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UN Counter-Terrorism Committee making ‘excellent progress,’ Chair reports

UN Counter-Terrorism Committee making ‘excellent progress,’ Chair reports

Since its establishment following the 11 September attacks against the United States, the United Nations Counter-Terrorism Committee (CTC) has received broad cooperation from countries around the world, the panel’s chairman said today.

Briefing reporters in New York, Ambassador Jeremy Greenstock of the United Kingdom said that during its first 90 days of operation, the Committee had succeeded in informing Member States of what they must do to comply with Council resolution 1373, which was adopted in the wake of last year’s attacks and established the CTC.

So far the Committee had received reports from 117 countries – an “extremely good start in terms of the response of Member States to the requirements of the CTC by the historical standards of the UN,” Ambassador Greenstock said, calling this an “excellent response … worldwide to the need to address terrorism operationally and comprehensively.”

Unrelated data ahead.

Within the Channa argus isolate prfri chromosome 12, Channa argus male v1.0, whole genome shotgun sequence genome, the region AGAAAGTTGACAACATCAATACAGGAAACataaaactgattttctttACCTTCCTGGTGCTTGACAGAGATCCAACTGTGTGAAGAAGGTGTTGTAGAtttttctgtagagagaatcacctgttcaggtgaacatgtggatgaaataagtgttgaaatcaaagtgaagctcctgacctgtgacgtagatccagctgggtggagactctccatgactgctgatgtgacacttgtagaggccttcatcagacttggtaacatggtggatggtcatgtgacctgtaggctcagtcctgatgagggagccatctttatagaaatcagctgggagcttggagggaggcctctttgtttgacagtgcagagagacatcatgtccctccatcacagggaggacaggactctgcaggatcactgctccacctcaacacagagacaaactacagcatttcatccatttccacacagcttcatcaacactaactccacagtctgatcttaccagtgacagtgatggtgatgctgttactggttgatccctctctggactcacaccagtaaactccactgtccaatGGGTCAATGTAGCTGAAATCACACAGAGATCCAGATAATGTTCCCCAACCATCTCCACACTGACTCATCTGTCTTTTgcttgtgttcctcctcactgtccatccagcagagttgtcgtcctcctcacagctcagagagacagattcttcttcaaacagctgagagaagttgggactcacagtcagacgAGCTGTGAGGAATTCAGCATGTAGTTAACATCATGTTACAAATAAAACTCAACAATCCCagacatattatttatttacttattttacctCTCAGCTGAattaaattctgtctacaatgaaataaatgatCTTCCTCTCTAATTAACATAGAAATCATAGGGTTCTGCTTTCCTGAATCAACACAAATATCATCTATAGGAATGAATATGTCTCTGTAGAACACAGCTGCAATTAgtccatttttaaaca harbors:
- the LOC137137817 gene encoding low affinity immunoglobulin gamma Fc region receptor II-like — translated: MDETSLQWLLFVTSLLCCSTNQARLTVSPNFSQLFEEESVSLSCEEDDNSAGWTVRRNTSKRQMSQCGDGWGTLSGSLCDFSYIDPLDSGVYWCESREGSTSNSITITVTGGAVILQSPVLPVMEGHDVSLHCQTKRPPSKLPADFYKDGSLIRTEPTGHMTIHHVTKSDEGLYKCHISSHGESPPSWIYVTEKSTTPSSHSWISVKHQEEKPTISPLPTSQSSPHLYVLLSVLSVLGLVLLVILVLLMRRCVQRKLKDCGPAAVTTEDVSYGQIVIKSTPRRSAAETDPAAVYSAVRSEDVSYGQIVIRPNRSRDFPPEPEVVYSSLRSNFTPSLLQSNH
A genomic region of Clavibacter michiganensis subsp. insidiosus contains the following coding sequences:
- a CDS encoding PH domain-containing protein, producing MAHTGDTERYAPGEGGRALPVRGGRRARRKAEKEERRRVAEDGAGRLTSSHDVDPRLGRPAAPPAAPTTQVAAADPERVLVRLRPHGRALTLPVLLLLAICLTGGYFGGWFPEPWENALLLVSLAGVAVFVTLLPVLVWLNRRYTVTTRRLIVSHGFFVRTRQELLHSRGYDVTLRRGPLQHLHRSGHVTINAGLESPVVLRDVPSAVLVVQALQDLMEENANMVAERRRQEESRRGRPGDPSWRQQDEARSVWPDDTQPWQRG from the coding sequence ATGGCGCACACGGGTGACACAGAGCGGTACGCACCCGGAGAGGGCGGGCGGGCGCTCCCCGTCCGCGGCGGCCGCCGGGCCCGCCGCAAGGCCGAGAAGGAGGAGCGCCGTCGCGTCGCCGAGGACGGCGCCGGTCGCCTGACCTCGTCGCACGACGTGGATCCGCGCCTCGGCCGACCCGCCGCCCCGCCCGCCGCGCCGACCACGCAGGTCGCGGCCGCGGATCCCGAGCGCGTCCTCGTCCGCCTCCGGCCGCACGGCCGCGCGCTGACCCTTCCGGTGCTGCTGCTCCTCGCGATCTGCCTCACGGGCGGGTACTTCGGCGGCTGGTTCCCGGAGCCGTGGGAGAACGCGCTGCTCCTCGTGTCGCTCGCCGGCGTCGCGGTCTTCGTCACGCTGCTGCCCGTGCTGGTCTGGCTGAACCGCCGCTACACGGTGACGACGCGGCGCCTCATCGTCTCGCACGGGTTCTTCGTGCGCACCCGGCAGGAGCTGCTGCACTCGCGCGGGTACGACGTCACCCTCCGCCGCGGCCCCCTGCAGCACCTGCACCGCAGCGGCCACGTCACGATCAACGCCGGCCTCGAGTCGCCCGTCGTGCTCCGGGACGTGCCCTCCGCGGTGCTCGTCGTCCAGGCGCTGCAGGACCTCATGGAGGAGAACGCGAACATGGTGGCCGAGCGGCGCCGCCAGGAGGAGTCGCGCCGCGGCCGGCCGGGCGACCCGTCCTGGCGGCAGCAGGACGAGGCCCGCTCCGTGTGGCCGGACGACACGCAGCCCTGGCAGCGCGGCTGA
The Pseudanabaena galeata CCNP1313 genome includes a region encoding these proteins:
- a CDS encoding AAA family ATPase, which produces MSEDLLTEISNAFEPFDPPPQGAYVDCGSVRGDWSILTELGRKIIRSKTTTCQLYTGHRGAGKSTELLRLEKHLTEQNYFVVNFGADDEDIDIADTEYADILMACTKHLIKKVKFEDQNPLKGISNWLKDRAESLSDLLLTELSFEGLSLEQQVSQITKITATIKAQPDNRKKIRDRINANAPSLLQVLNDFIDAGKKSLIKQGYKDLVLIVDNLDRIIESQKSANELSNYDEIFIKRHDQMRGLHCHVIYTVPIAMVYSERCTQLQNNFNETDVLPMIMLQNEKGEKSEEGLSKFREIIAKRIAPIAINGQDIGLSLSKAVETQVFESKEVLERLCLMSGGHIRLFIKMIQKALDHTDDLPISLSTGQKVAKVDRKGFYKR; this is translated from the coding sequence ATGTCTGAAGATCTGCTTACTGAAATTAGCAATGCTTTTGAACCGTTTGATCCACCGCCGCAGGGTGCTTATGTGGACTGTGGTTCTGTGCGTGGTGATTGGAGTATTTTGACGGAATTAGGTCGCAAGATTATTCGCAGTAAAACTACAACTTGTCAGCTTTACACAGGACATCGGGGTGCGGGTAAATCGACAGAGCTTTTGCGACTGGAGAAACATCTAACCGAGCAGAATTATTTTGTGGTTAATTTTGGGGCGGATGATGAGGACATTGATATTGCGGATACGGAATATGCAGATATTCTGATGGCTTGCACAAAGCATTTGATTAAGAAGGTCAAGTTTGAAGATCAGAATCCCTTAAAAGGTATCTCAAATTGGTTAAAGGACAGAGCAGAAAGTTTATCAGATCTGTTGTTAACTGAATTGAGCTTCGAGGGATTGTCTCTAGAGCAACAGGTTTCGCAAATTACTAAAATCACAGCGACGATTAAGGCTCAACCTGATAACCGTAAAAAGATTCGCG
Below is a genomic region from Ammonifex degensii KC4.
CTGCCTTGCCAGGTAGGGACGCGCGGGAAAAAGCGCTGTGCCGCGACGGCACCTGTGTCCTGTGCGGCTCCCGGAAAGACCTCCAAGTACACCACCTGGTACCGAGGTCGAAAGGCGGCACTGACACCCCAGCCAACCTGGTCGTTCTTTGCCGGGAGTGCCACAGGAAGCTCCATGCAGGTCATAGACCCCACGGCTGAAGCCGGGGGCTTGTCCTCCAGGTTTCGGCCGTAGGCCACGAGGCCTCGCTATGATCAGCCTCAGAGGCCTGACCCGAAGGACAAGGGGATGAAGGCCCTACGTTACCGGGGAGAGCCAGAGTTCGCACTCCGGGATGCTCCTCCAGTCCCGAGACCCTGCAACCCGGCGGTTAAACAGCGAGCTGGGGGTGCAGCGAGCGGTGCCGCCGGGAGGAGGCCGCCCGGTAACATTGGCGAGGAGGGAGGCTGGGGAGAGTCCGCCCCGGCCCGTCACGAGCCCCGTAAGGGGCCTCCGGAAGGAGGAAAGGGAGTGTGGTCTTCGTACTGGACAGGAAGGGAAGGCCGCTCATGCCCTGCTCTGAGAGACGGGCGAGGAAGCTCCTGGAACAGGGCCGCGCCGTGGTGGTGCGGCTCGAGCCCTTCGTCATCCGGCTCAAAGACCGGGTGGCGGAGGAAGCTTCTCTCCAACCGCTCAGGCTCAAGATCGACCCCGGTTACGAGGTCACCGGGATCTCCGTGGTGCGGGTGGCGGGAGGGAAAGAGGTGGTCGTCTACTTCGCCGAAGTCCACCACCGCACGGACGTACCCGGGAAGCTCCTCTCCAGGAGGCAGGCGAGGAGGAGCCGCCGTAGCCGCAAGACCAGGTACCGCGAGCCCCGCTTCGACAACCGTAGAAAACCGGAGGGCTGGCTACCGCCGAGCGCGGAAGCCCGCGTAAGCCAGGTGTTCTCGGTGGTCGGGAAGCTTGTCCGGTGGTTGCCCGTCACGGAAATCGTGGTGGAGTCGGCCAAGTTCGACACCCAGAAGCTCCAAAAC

A global consensus on fighting terrorism “is absolutely vital, otherwise the practitioners of terrorism will just dive into those areas where they find greater protection,” stressed the Chairman. He added that 95 per cent protection against terrorism was not enough if the remaining 5 per cent of the world’s territory was able to foster, protect and finance terrorists. While the CTC could not itself deal with that “immense” objective, it could serve as a coordinating mechanism and catalyst for action by Member States.

Using the advice of six experts and working through subcommittees, the CTC would aim to process 15 reports each week, maintaining a brisk momentum in the fight against terrorism. “We haven’t got time on this subject,” said the Chairman. “There is stuff out there that needs to be dealt with and it is the obligation of Member States to deal with it on their territory. There’s no time to be lost.”

Concerning Member States which would require follow-up action in order to come into compliance with 1373, Ambassador Greenstock said, “we will enter into areas of discussion, debate, maybe controversy, maybe at some point an adversarial stage, depending on the nature of the case and the attitude of the State concerned.”

“That’s all entirely normal and expected in a process of this kind, against the background of what is inevitably quite a controversial subject,” he added.

Ambassador Greenstock will brief the Security Council on the CTC’s work at an open meeting scheduled for 18 January.